[0116]Alternatively, an associated blasting machine may calculate, for each detonator, according to a frequency of each oscillator associated with each detonator, a number of oscillator counts required to execute a desired delay time for each detonator, and may transmit each required number of oscillator counts to each detonator. In still further embodiments of the invention, a blasting apparatus may further include a portable logging device suitable for communication via short range wired or wireless communication with each detonator positioned at the blast site, to program each detonator with its corresponding delay time. Such logging devices are well known in the art. In preferred embodiments, the portable logging device may calculate, for each detonator, according to a frequency of each oscillator associated with each detonator, a number of oscillator counts required to execute a desired delay time for each detonator, and transmit each number of oscillator counts to each detonator.

[0117]The detonators receive command signals from at least one blasting machine, wherein such signals include at least one signal to FIRE the detonators. Preferably, the command signals, and in particular the command signal to FIRE, are transmitted to the detonators simultaneously. For example, the command signal to FIRE may be a single signal broadly transmitted on one occasion by a blasting machine, for receipt by all of the detonators at the blast site. The detonators may then receive the signal simultaneously, or virtually simultaneously, depending upon their proximity to the blasting machine and/or their communication route with the blasting machine. In this way, simultaneous or near simultaneous receipt of the signal to FIRE by all detonators enables commencement by each detonator of countdown of its respective programmed number of oscillator counts, resulting in execution of the blasting event in accordance with the pre-programmed detonator delay times.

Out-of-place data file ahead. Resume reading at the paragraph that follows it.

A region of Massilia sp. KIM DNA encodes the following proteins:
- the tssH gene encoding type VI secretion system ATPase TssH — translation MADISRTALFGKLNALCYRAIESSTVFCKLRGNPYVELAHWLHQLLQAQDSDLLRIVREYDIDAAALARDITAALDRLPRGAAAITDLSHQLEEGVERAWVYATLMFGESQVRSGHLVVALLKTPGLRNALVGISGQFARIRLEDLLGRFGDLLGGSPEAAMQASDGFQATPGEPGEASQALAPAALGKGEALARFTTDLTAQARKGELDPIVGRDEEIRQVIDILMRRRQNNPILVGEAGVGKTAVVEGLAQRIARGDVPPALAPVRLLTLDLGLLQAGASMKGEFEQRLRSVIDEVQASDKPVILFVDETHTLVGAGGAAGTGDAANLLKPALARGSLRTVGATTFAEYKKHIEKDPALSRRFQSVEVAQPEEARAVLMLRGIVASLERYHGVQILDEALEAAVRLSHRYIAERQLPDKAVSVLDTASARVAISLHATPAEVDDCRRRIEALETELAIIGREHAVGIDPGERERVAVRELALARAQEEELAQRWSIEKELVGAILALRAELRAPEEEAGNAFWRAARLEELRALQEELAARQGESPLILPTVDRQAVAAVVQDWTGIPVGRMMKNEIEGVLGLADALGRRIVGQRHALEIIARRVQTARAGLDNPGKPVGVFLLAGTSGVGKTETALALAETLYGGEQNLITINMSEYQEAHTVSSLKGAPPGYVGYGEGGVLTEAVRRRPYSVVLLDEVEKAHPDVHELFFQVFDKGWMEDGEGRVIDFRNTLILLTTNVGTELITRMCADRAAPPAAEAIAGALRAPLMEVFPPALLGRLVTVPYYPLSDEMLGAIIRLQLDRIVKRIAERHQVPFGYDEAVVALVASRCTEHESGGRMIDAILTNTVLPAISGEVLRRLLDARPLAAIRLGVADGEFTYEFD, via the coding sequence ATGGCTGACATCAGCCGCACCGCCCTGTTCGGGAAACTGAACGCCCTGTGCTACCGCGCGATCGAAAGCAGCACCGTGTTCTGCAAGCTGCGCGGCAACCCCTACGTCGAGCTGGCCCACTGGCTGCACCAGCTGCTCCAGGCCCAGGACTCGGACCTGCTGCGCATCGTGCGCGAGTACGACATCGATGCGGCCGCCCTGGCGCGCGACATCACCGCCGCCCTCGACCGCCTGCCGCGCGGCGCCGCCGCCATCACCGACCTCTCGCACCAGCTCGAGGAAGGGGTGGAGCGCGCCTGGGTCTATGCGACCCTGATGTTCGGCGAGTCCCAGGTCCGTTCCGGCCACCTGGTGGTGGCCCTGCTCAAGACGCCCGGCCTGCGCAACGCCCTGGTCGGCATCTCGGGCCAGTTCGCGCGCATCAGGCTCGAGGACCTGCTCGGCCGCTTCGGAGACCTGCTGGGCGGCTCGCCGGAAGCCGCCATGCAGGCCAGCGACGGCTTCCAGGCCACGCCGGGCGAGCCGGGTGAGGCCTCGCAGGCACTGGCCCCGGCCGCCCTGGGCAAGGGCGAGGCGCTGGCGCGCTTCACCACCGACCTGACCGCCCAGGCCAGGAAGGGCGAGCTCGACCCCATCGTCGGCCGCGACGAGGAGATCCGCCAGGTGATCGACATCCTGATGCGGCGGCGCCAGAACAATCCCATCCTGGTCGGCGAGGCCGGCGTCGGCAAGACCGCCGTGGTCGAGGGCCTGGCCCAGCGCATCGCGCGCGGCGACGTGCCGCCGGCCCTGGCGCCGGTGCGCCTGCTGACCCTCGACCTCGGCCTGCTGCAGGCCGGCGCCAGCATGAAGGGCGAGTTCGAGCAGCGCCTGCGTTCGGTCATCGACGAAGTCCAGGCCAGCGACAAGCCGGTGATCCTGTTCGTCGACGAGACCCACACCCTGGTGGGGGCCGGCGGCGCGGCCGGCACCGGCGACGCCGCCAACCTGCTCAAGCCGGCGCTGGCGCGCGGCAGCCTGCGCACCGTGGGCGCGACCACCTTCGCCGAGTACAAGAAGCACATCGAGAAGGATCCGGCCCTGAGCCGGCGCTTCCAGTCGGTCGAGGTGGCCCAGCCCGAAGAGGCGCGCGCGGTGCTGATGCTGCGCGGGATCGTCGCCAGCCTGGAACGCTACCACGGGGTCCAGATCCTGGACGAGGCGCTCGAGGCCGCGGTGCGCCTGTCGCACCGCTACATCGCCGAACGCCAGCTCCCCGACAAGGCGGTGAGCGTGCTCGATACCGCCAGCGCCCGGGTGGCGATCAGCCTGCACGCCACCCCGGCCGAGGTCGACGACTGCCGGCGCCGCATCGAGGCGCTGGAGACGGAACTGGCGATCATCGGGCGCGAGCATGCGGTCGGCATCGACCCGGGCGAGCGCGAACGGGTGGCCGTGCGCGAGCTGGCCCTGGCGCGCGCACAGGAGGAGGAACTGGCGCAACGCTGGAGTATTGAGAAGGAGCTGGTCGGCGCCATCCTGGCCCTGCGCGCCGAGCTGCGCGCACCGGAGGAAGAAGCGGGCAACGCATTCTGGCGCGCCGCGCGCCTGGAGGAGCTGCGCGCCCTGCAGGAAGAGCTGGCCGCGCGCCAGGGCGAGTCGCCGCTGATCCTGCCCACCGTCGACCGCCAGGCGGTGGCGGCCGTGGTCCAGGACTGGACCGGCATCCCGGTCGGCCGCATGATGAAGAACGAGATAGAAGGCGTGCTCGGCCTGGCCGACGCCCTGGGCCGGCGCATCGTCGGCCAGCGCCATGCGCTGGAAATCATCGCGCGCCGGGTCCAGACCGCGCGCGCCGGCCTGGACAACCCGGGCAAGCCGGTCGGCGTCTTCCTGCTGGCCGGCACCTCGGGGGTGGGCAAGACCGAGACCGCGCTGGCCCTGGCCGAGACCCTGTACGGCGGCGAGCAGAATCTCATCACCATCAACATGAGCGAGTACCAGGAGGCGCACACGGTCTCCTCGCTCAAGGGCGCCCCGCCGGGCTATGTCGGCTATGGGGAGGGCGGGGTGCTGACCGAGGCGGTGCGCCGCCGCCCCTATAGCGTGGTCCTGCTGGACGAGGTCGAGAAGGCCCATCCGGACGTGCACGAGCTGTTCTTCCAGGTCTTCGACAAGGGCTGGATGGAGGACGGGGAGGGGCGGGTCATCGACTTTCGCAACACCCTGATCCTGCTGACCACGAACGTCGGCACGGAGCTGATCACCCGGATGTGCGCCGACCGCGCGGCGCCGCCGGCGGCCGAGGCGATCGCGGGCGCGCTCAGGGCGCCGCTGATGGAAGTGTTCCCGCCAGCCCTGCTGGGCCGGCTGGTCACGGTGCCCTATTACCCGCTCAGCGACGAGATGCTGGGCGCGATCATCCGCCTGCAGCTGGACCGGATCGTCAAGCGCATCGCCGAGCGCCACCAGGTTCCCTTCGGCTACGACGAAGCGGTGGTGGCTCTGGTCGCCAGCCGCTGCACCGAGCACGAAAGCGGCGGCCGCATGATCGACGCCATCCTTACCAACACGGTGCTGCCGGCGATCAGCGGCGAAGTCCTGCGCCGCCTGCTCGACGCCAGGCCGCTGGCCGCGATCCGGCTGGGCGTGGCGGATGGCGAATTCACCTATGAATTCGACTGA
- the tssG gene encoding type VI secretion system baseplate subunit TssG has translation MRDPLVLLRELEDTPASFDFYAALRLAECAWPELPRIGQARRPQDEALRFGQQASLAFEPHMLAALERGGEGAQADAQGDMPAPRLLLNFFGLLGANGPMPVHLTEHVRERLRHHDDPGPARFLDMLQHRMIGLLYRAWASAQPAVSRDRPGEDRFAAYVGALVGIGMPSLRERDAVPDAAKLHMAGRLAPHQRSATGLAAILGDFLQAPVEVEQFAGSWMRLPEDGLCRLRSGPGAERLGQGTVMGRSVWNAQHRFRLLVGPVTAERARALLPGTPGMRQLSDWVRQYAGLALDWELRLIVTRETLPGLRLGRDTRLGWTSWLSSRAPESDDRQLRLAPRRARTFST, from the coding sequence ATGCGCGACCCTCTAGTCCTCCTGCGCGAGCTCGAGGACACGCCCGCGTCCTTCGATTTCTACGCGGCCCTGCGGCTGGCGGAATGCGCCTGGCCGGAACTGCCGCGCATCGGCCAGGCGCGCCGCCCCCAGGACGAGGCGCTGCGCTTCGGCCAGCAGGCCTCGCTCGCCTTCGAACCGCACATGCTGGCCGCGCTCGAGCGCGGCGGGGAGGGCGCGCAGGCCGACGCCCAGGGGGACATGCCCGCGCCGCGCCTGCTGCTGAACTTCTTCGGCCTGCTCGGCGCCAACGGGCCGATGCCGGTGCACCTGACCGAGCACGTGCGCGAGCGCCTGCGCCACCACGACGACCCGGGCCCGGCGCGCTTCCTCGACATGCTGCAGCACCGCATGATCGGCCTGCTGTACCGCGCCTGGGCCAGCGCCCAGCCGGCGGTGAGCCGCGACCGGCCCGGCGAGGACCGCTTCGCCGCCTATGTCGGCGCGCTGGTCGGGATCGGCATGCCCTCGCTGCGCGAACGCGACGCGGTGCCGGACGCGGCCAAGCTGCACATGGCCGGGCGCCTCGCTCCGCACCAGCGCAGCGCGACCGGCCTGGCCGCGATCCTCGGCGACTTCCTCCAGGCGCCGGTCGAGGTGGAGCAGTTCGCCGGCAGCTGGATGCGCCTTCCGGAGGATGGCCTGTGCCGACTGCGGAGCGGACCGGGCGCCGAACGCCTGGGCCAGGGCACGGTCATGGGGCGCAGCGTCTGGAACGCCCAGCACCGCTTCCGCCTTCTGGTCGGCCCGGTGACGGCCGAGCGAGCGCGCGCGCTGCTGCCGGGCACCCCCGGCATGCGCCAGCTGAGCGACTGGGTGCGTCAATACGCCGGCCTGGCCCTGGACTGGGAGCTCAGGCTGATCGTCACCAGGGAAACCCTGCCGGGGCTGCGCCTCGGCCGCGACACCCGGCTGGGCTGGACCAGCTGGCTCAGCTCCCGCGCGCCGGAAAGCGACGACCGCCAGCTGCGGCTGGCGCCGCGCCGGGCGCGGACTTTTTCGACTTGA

EXAMPLE 2

Detonator with High Accuracy Timing of Delay Time Actuation

[0118]In other embodiments, the invention also encompasses detonators or detonator assemblies for use as a component of the blasting apparatuses previously described. Such detonators or detonator assemblies are programmable to an accuracy of about 0.1 ms or better, and may comprise:

[0119]i) a base charge;

[0120]ii) a firing circuit selectively connectable to the base charge;

[0121]iii) energy storage means for storing energy for initiation of the base charge via the firing circuit;

[0122]iv) an oscillator having a fixed and stable or calibratable frequency of at least about 10 kHz;

[0123]v) memory means for storing a delay time corresponding to a number of counts of the oscillator;

[0124]vi) a receiver for receiving the at least one command signal from an associated blasting machine.

[0125]As discussed, upon receipt by the receiver of the FIRE signal from an associated blasting machine, the oscillator commences a count down of the number of counts, and upon completion of the countdown the energy storage means discharges the energy stored therein into the firing circuit to initiate the base charge. In this way, the detonator may be programmed with a delay time having a temporal resolution corresponding to the frequency of the oscillator--i.e. delay times may be programmed with a temporal resolution of 0.1 ms or less.

EXAMPLE 3

Method of Blasting with High Accuracy Timing of Detonator Actuation

[0126]The invention further encompasses various methods of blasting, either for mining and rock fragmentation, or for seismic prospecting, that generally involve the blasting apparatuses of the invention. For example, one preferred method involves the steps of: